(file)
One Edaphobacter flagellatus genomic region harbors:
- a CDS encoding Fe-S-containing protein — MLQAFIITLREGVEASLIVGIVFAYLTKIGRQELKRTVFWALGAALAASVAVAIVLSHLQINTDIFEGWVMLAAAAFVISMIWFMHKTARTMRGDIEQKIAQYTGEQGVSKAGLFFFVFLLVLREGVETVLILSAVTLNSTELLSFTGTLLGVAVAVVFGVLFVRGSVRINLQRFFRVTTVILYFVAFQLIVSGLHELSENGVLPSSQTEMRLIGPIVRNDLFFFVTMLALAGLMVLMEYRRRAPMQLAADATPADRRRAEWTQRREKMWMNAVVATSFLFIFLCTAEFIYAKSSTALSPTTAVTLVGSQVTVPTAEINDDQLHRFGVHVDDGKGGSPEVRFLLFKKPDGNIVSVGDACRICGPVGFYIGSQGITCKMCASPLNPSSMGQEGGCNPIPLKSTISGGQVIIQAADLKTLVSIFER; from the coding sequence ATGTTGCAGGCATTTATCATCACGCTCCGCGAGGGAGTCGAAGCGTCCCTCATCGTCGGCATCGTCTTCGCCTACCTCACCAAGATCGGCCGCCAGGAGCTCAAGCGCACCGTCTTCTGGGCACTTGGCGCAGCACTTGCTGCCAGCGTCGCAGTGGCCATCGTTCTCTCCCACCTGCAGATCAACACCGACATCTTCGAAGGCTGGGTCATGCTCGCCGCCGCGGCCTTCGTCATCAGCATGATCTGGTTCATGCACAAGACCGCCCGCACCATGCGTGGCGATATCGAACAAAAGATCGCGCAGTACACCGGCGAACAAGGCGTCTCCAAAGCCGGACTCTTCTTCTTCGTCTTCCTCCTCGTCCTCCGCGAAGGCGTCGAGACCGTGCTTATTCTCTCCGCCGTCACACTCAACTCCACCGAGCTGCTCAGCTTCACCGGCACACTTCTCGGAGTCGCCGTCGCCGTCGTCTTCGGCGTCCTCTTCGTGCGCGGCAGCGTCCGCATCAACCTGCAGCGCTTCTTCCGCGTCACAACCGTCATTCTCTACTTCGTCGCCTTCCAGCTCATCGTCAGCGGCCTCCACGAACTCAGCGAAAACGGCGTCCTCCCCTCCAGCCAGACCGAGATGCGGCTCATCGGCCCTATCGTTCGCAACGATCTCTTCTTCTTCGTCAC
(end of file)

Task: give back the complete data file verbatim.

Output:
One Edaphobacter flagellatus genomic region harbors:
- a CDS encoding Fe-S-containing protein — MLQAFIITLREGVEASLIVGIVFAYLTKIGRQELKRTVFWALGAALAASVAVAIVLSHLQINTDIFEGWVMLAAAAFVISMIWFMHKTARTMRGDIEQKIAQYTGEQGVSKAGLFFFVFLLVLREGVETVLILSAVTLNSTELLSFTGTLLGVAVAVVFGVLFVRGSVRINLQRFFRVTTVILYFVAFQLIVSGLHELSENGVLPSSQTEMRLIGPIVRNDLFFFVTMLALAGLMVLMEYRRRAPMQLAADATPADRRRAEWTQRREKMWMNAVVATSFLFIFLCTAEFIYAKSSTALSPTTAVTLVGSQVTVPTAEINDDQLHRFGVHVDDGKGGSPEVRFLLFKKPDGNIVSVGDACRICGPVGFYIGSQGITCKMCASPLNPSSMGQEGGCNPIPLKSTISGGQVIIQAADLKTLVSIFER; from the coding sequence ATGTTGCAGGCATTTATCATCACGCTCCGCGAGGGAGTCGAAGCGTCCCTCATCGTCGGCATCGTCTTCGCCTACCTCACCAAGATCGGCCGCCAGGAGCTCAAGCGCACCGTCTTCTGGGCACTTGGCGCAGCACTTGCTGCCAGCGTCGCAGTGGCCATCGTTCTCTCCCACCTGCAGATCAACACCGACATCTTCGAAGGCTGGGTCATGCTCGCCGCCGCGGCCTTCGTCATCAGCATGATCTGGTTCATGCACAAGACCGCCCGCACCATGCGTGGCGATATCGAACAAAAGATCGCGCAGTACACCGGCGAACAAGGCGTCTCCAAAGCCGGACTCTTCTTCTTCGTCTTCCTCCTCGTCCTCCGCGAAGGCGTCGAGACCGTGCTTATTCTCTCCGCCGTCACACTCAACTCCACCGAGCTGCTCAGCTTCACCGGCACACTTCTCGGAGTCGCCGTCGCCGTCGTCTTCGGCGTCCTCTTCGTGCGCGGCAGCGTCCGCATCAACCTGCAGCGCTTCTTCCGCGTCACAACCGTCATTCTCTACTTCGTCGCCTTCCAGCTCATCGTCAGCGGCCTCCACGAACTCAGCGAAAACGGCGTCCTCCCCTCCAGCCAGACCGAGATGCGGCTCATCGGCCCTATCGTTCGCAACGATCTCTTCTTCTTCGTCAC